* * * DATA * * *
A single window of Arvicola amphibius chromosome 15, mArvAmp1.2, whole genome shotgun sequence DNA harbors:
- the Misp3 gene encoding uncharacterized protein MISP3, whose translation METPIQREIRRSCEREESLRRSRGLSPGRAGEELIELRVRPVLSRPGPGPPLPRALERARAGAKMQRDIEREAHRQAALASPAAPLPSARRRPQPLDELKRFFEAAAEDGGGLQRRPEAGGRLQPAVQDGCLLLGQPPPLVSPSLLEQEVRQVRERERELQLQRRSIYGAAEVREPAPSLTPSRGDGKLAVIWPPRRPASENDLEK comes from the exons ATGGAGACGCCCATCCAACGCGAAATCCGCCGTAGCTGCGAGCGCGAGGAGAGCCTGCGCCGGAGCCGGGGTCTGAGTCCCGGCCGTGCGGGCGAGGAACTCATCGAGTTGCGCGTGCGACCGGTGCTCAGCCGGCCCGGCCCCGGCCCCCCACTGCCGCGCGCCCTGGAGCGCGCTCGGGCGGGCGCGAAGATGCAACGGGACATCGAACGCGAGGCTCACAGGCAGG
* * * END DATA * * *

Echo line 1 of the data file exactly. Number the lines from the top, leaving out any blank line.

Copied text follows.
A single window of Arvicola amphibius chromosome 15, mArvAmp1.2, whole genome shotgun sequence DNA harbors: